In Australia, Aboriginal and Torres Strait Islander peoples are under-represented in the legal profession and over-represented in the justice system.
In 2011 Herbert Smith Freehills was the first law firm to join the CareerTrackers program, which places Aboriginal and Torres Strait Islander university students with corporate partner organisations for 12 weeks each year to help build skills and confidence for a career in the private sector. The program is designed to address the systemic disadvantage of Indigenous Australians in private sector employment.
The career path of CareerTrackers intern Aaron Lowth demonstrates the difference that this strategic program can make, not only to the professional path of the intern, but to the culture of the host law firm.
Aaron Lowth's career track
In May 2018 Aaron Lowth completed six and a half years of intensive study, finishing the dual degrees of law and social research and policy. Aaron began working as a summer intern at Herbert Smith Freehills during his second year of university, as part of the CareerTrackers program designed to build skills and confidence for a private sector career.
During a series of internships from 2013-16, Aaron worked on rotation with several different teams. In his interview with Brooke Massender and Rebecca Benfield, Aaron recalls saying he would really like to work in the area of big developments and construction. That said, “At that time I didn't know in seven years I'd be wholly immersed and working in the construction industry,” he said.
Unexpected secondment opportunities
During his internships Aaron experienced two secondments. The first was to Clifford Chance, which was considering joining the CareerTrackers program at the time. In the spirit of leadership, Herbert Smith Freehills considered the secondment a perfect opportunity to give another law firm insight into how the program works, and to give an intern an experience of another firm. Soon after Aaron's secondment, Clifford Chance joined CareerTrackers. In 2015, Aaron won the CareerTrackers Community Spirit Award.
Aaron's next secondment, with Lendlease, proved decisive for his career. He spent two weeks in the Building Legal Team, which soon afterwards offered him a job as a paralegal which included working on procurement as part of the construction of the Crown Sydney Hotel Resort project located at Barangaroo.
Law firms benefit too
Aaron maintains that participation in CareerTrackers goes a long way in changing the culture of a firm.
“For a lot of firms it's the first step - they haven't employed an Aboriginal person before. We're changing the face of law firms to be more representative of the community,” he said.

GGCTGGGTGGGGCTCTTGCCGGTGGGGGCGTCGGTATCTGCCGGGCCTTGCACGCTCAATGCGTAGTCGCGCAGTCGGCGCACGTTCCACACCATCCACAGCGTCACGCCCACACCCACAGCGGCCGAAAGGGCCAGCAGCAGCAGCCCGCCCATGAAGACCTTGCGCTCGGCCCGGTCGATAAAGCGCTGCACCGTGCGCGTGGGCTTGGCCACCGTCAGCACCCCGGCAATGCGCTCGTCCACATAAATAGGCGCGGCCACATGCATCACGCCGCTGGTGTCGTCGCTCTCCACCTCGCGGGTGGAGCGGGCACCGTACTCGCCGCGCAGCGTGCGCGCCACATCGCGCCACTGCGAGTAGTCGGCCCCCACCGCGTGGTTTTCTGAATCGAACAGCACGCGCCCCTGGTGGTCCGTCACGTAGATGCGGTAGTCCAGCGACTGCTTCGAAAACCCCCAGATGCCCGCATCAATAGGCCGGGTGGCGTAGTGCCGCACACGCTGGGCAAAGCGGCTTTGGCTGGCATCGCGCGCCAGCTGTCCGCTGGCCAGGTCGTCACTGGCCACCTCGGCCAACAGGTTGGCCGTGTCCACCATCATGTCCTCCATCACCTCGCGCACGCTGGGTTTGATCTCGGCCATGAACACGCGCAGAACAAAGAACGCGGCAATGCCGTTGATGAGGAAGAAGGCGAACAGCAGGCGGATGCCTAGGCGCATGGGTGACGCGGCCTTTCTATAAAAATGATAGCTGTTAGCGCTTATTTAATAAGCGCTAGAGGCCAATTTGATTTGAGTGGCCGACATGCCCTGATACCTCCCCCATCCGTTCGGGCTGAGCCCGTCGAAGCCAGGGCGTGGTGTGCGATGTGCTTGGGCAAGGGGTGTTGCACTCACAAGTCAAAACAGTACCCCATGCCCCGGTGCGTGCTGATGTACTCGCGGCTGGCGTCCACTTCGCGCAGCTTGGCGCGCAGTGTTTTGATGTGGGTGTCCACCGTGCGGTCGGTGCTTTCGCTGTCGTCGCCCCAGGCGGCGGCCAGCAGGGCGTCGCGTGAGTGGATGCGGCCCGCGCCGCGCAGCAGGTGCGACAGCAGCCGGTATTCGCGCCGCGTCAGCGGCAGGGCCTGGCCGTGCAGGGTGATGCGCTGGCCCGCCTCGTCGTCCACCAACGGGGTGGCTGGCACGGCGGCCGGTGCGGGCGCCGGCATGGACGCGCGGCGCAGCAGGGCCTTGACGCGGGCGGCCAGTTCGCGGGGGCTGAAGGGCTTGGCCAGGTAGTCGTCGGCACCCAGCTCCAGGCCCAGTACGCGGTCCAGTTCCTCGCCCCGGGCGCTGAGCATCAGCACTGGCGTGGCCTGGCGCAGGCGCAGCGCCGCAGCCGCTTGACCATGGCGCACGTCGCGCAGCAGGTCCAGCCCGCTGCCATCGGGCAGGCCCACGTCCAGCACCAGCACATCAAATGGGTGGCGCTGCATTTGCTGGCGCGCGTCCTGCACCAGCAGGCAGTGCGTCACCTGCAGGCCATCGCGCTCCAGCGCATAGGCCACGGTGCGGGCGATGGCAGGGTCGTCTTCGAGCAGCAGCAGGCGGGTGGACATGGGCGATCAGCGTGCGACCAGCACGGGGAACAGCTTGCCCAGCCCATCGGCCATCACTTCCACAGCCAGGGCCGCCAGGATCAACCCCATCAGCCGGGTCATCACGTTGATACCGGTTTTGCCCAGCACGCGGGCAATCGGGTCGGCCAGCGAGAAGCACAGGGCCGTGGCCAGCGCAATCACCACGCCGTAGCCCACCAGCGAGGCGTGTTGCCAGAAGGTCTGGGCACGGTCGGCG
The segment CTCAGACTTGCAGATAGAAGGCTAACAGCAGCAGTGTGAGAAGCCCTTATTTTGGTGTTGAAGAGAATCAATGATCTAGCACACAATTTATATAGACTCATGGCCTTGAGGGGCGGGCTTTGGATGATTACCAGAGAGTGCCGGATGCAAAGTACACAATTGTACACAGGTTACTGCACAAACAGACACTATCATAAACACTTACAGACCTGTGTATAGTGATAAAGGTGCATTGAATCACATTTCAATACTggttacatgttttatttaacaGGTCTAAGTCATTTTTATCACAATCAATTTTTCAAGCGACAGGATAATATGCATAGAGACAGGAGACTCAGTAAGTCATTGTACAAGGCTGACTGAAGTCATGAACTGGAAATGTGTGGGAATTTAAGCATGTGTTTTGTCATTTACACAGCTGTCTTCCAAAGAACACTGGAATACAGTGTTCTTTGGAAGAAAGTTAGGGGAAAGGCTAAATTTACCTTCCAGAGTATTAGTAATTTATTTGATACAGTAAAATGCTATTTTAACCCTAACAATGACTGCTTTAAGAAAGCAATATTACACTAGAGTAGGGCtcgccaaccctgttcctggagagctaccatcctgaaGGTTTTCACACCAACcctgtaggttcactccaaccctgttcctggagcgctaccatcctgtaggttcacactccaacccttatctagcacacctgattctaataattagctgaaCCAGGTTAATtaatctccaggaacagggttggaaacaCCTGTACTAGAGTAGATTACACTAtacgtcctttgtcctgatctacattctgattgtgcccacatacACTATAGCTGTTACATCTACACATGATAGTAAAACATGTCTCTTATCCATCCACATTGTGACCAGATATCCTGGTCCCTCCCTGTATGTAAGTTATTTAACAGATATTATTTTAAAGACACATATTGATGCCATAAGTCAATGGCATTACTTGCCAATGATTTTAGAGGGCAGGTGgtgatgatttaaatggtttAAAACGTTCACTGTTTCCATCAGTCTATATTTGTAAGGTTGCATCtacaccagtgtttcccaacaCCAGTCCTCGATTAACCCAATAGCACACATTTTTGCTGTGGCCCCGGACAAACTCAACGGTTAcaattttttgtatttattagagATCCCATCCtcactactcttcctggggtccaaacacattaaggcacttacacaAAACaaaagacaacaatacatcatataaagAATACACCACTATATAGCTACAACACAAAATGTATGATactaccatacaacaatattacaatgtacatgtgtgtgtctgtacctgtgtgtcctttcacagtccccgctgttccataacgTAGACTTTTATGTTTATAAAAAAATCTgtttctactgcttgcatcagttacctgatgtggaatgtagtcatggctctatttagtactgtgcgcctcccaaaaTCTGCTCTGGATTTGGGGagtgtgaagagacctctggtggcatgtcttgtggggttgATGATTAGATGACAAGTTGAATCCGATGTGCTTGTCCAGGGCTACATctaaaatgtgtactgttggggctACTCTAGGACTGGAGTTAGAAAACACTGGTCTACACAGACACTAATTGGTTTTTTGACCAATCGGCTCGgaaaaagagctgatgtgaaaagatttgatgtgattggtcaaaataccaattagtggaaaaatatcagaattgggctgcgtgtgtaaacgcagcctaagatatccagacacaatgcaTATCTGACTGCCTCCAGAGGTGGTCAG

Aaron also believes that there's a bigger effect at the level of the legal industry as a whole.
“My ATAR wasn't enough in a conventional sense to get me in the door [of a top-tier law firm], but CareerTrackers and Herbert Smith Freehills gave me an opportunity. Such programs go a long way to showing that success is not always attributable solely to marks.
“Programs like CareerTrackers enable firms' HR teams to look at their recruitment processes. Not only is it a question of how can we help Indigenous students improve their marks, but how can we bring more opportunities? It's whole of industry.”
Aaron was awarded the CareerTrackers Gold Diary recognizing his academic excellence in his university studies, as Aaron completed his combined degree with a 73.85 average.
Aaron is now in full-time employment with Lendlease Building as a Contracts Administrator on the Crown Sydney Hotel Resort project, working with and managing the commercial aspects of the sub-contract packages for the basement part of the building. He attributes his professional direction to CareerTrackers and Herbert Smith Freehills. He clearly sees the skills that his time as a CareerTrackers intern at Herbert Smith Freehills honed.
“The job I do now requires the combination of risk analysis, commercial acumen and strong communication skills such as understanding the needs of the clients; working on complex construction methodologies; being able to work independently and do research. When you go to an in-house environment, while you're given supervision and mentoring you’re also given a lot of breadth and independence to develop and grow. Herbert Smith Freehills gave me the skills to take into the in-house environment at Lendlease, then into my commercial experience at Crown.
I've found a lot of friends through the CareerTrackers program and Herbert Smith Freehills. I know there are a lot of people at Herbert Smith Freehills I can reach out to if I have a question. I'm very happy, and it's all been made possible by my first rotation in the construction/projects team at Herbert Smith Freehills.”
Herbert Smith Freehills' partnership with CareerTrackers is central to the firm's Reconciliation Action Plan (RAP) strategy, reflecting a commitment to skills development and employment opportunities for Indigenous Australians. Under a 10 year agreement with CareerTrackers, Herbert Smith Freehills committed to being their primary provider of pro bono legal services, to support up to 10 interns per year, and to provide capacity building within the organisation.
In 2016, CareerTrackers recognised Herbert Smith Freehills with the CorporatePlus Award, its highest accolade for a business advancing opportunities for Indigenous people.
“Herbert Smith Freehills has supported the most strategic initiatives implemented within CareerTrackers. We often come with big dreams and ambitious targets and the team at Herbert Smith Freehills turns them into simple, practical and easily achievable programs.”
Michael Combs, Founder & CEO, CareerTrackers Indigenous Internship Program.